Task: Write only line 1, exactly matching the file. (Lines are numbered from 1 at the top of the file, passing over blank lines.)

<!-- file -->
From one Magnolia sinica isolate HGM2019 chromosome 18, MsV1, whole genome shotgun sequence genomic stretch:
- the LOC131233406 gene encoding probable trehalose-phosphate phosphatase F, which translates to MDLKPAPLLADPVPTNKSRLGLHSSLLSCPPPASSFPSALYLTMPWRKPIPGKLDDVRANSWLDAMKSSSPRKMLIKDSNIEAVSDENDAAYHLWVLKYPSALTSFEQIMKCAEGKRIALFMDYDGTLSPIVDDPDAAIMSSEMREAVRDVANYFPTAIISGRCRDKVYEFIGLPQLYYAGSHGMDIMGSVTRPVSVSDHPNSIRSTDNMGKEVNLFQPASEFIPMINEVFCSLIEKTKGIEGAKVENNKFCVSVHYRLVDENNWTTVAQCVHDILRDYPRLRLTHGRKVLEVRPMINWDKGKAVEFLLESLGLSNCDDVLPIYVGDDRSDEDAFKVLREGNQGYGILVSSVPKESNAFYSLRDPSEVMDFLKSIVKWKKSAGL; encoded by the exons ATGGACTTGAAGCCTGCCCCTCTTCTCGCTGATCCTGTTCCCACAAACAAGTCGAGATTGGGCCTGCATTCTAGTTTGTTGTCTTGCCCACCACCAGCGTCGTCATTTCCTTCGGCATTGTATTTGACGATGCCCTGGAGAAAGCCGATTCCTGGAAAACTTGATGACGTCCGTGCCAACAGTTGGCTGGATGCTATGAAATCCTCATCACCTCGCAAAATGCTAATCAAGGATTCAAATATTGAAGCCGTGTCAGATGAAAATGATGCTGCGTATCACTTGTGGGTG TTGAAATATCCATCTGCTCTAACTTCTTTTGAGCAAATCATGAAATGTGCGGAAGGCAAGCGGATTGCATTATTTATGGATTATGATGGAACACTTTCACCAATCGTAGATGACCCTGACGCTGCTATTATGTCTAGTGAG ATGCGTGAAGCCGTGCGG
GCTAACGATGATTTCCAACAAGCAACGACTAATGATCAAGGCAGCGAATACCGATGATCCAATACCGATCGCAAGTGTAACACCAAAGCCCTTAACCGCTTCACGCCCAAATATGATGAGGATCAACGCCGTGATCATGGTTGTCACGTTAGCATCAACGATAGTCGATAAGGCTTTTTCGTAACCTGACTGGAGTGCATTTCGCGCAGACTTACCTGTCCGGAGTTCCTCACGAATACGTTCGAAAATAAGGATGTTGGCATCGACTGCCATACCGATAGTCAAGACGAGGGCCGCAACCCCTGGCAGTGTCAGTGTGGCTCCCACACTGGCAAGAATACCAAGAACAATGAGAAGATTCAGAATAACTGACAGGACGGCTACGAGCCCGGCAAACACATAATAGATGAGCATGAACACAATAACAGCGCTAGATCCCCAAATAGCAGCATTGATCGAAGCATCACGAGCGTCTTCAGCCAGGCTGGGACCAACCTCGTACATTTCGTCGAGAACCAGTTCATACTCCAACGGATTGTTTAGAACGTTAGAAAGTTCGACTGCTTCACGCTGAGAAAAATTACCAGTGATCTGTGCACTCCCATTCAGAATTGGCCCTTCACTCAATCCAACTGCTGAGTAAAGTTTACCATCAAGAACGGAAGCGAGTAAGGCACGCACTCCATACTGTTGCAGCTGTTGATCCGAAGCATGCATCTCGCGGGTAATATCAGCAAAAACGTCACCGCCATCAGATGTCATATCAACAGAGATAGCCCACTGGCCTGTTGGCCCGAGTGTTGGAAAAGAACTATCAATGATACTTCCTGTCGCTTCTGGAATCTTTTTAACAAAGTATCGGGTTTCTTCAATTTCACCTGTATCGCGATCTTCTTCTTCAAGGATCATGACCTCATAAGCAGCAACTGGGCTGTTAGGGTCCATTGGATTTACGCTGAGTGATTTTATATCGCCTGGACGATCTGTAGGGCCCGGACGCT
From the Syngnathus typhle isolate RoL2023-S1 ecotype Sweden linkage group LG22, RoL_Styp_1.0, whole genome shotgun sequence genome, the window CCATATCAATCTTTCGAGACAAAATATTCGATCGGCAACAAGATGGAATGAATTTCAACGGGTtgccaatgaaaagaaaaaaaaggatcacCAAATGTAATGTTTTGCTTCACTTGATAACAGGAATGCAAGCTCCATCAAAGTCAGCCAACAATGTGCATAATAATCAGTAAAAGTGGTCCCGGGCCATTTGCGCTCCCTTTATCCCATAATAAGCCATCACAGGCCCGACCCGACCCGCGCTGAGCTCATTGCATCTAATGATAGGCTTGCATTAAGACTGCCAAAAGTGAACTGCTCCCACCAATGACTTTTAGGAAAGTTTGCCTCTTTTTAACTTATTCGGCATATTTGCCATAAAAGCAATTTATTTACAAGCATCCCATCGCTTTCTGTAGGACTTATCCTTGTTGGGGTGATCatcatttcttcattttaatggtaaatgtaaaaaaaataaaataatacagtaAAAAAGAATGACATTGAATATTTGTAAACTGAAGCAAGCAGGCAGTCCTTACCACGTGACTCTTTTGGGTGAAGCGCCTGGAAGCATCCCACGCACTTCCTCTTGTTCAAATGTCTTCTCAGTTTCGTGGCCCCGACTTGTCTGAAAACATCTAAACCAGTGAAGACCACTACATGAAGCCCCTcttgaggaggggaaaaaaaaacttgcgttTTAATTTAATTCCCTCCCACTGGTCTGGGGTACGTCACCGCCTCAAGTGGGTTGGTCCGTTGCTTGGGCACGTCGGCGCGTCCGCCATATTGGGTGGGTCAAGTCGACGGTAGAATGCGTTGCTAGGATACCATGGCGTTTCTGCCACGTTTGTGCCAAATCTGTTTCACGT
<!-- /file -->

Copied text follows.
From one Magnolia sinica isolate HGM2019 chromosome 18, MsV1, whole genome shotgun sequence genomic stretch: